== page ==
Theatre Review: In The Mood leaves you swinging & singing as you’re taken (a)back

In the Mood is a revue show celebrating the music, fashion and dance from the 1940s. Younger audiences may be unfamiliar with the big band tunes and jazz era songs. But for the older crowd, this music is a part of the fabric of their childhoods and the stuff their parents used to listen to. Music evolves and today’s stars are influenced by those from yesteryear; so it’s important we celebrate where we’ve come from with shows like this one.

In the 40s music was a significant beast. It was a time before television and the internet, so people were switched on to the sounds being broadcast from the wireless. The music was also affected by the war effort because these tunes were used to create hope and raise morale. It was also a time when people purchased records, so you could argue that this music meant a lot more to them, unlike most people today who stream theirs.

This revue celebrates the icons of this period like Glenn Miller, Duke Ellington and Frank Sinatra, to name a few. Many of the arrangements for this show were completed by the late Vic Schoen. He had a long and storied career as the conductor and arranger for the Andrews Sisters. The latter feature here through the song, “Boogie Woogie Bugle Boy.”

The set was sparsely decorated with the “In the Mood” logo sitting front and centre above the powerful, 13-piece String of Pearls Orchestra. They were led by musical director and Julliard-trained pianist, Bud Forrest, who has also been the accompanist to the U.S. Air Force’s official chorus. The brass section of the band made a dramatic entrance into the theatre as they played the ebullient “St. Louis March.”

The show varied in tone but in doing so, this made for one emotional journey. A big, toe-tapping number like “Sing, Sing, Sing” made you want to jump out of your seat and dance to the hot-blooded brass. There were also softer, sentimental ballads like “Moonlight Serenade.” In these songs you could pause and think about your grandparents in their younger, halcyon days dancing cheek-to-cheek. This was spirited music and the players gave these tunes quite visceral and faithful renditions.

This production utilises six dancers with choreography by Alex Sanchez, a stalwart of Broadway. Brian Bandura and Sarah Lindsey were fabulous swing dancers who performed acrobatic jitterbugs and jives. They also showed great acting chops as the sailor and nurse reunited at the end of the war and recreated one of the most enduring images of the time.

Narrator and vocalist, Kyle Ivey also did some fine work drawing people into the time and place. He opened with some cheeky remarks about mobile phones not having been invented in the forties and he provided context about the history of the day. This worked for the most part and made for segues that seemed rather seamless, apart from one jarring moment in the second half. The troupe turned things down too soon with some sobering talk about war’s harsh realities. This would have been fine except that it came after a rather bombastic and joyful number.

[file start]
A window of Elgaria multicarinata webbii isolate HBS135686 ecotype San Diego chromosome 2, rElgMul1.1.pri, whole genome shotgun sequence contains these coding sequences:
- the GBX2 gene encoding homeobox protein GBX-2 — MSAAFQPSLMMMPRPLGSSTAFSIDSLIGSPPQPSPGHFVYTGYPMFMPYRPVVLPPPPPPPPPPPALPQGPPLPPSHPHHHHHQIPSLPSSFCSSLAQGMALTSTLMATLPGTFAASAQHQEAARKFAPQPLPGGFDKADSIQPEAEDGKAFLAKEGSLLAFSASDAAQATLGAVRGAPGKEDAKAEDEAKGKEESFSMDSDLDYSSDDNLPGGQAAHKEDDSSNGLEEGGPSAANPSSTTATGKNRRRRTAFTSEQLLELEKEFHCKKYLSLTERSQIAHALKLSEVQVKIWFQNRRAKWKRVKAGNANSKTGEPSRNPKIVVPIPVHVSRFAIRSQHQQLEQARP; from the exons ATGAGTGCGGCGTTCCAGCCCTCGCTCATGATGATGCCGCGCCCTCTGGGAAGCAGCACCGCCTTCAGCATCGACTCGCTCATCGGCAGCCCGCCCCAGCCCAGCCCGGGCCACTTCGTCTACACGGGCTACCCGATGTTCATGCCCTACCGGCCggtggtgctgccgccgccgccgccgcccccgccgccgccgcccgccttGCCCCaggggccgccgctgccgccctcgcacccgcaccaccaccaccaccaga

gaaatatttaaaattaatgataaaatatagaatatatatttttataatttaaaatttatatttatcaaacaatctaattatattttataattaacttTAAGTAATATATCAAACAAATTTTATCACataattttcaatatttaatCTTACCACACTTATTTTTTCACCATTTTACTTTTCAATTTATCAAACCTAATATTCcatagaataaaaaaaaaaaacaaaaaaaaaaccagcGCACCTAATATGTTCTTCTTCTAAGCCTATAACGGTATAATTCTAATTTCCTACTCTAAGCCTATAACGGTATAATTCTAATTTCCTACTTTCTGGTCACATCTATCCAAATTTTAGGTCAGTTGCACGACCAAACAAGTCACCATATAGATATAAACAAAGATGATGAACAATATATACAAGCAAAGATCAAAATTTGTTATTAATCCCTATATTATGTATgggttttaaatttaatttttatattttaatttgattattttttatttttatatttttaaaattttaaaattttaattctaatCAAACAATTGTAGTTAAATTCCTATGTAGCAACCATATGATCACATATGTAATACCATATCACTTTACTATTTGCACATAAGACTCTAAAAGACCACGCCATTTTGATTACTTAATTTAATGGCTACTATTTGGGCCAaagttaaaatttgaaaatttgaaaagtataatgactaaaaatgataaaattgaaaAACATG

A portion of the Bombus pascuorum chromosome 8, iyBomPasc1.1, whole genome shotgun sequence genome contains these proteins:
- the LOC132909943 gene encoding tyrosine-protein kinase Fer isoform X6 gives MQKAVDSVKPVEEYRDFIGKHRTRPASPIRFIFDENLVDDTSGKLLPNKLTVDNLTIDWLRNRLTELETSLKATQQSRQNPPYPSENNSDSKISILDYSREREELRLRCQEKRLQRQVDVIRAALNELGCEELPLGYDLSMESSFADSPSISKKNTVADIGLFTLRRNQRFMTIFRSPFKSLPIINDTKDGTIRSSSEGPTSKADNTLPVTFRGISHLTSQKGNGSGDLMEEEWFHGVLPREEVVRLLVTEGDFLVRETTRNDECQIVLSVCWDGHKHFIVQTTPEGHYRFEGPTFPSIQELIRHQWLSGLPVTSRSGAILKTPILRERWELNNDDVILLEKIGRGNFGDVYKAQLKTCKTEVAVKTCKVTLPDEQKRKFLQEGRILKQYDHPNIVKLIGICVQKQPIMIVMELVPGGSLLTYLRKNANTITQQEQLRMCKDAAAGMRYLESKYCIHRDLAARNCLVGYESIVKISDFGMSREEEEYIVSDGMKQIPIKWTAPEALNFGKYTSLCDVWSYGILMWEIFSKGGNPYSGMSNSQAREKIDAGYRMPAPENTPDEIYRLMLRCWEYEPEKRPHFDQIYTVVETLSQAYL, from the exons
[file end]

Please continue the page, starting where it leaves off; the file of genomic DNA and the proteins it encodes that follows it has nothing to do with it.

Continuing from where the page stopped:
TJ Lamando looked dapper and had a smooth and silken voice. Laura Lacara and Emilie Bienne also performed with some bright vocals and sweet dance moves. They also looked a lot like the Andrews Sisters. This is in part due to the excellent make-up artistry and the authentic-looking, period costumes by Linda Tomlin.

The most moving aspect of this show was when the group paid tribute to those individuals in the audience who had served in the military. They had these inspiring men and women stand proud and tall as the audience cheered on in support and thanks for their having served their country. The inclusion of “Danny Boy” and “Waltzing Matilda” was a lovely, local touch. There wasn’t a dry eye in the house.

The Glenn Miller song, “In the Mood”’ received a resurgence in the eighties thanks to Jive Bunny. Other people may know the songs because they have featured in cartoons and other pieces of popular culture. It didn’t matter what had enticed you through the door, the String of Pearls orchestra played a strong and consistent two hour set. It was the kind of stuff that warmed your heartstrings as you ventured on a nostalgic trip down memory lane.

In the Mood celebrated its silver anniversary as a company and this is the group’s fourth Australian tour. You could say that something tells me they’re onto something good, except that this was by Herman’s Hermits and that was from the sixties. This show ultimately was a highly-entertaining, family-friendly one. It celebrated music that remains relevant and soulful some seven decades on. With lashings of pizazz, smoky jazz and wonderful scats, this production was a joyous, boogie-woogie romp around the wireless. Bring your parents along and prepare to be taken (a)back.


The In the Mood Australian tour continues to Victoria before additional dates in America. For more information and tickets head HERE.

The reviewer attended the performance at the State Theatre in Sydney on 27th October 2018.

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